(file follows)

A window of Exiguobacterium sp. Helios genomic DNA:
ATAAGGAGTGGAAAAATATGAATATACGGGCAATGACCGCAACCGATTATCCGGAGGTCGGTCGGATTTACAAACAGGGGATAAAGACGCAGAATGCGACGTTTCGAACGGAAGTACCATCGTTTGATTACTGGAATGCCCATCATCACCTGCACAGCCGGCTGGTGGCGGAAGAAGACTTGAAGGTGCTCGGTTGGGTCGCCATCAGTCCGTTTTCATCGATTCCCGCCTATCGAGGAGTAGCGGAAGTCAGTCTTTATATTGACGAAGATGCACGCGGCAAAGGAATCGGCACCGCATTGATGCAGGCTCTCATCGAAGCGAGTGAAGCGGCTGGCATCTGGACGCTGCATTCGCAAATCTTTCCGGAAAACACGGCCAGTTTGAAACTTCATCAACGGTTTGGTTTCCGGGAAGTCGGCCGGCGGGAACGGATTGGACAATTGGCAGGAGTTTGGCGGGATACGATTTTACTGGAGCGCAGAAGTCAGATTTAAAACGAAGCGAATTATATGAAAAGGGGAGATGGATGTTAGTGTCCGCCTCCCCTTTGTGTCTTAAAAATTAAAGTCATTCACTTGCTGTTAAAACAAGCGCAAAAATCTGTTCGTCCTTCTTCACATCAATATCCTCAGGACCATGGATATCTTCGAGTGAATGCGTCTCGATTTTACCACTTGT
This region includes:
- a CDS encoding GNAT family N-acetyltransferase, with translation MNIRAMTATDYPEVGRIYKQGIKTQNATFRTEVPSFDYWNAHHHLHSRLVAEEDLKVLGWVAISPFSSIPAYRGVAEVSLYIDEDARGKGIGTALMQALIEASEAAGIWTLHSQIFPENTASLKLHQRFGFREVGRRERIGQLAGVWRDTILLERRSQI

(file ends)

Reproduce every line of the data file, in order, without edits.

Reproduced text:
A window of Exiguobacterium sp. Helios genomic DNA:
ATAAGGAGTGGAAAAATATGAATATACGGGCAATGACCGCAACCGATTATCCGGAGGTCGGTCGGATTTACAAACAGGGGATAAAGACGCAGAATGCGACGTTTCGAACGGAAGTACCATCGTTTGATTACTGGAATGCCCATCATCACCTGCACAGCCGGCTGGTGGCGGAAGAAGACTTGAAGGTGCTCGGTTGGGTCGCCATCAGTCCGTTTTCATCGATTCCCGCCTATCGAGGAGTAGCGGAAGTCAGTCTTTATATTGACGAAGATGCACGCGGCAAAGGAATCGGCACCGCATTGATGCAGGCTCTCATCGAAGCGAGTGAAGCGGCTGGCATCTGGACGCTGCATTCGCAAATCTTTCCGGAAAACACGGCCAGTTTGAAACTTCATCAACGGTTTGGTTTCCGGGAAGTCGGCCGGCGGGAACGGATTGGACAATTGGCAGGAGTTTGGCGGGATACGATTTTACTGGAGCGCAGAAGTCAGATTTAAAACGAAGCGAATTATATGAAAAGGGGAGATGGATGTTAGTGTCCGCCTCCCCTTTGTGTCTTAAAAATTAAAGTCATTCACTTGCTGTTAAAACAAGCGCAAAAATCTGTTCGTCCTTCTTCACATCAATATCCTCAGGACCATGGATATCTTCGAGTGAATGCGTCTCGATTTTACCACTTGT
This region includes:
- a CDS encoding GNAT family N-acetyltransferase, with translation MNIRAMTATDYPEVGRIYKQGIKTQNATFRTEVPSFDYWNAHHHLHSRLVAEEDLKVLGWVAISPFSSIPAYRGVAEVSLYIDEDARGKGIGTALMQALIEASEAAGIWTLHSQIFPENTASLKLHQRFGFREVGRRERIGQLAGVWRDTILLERRSQI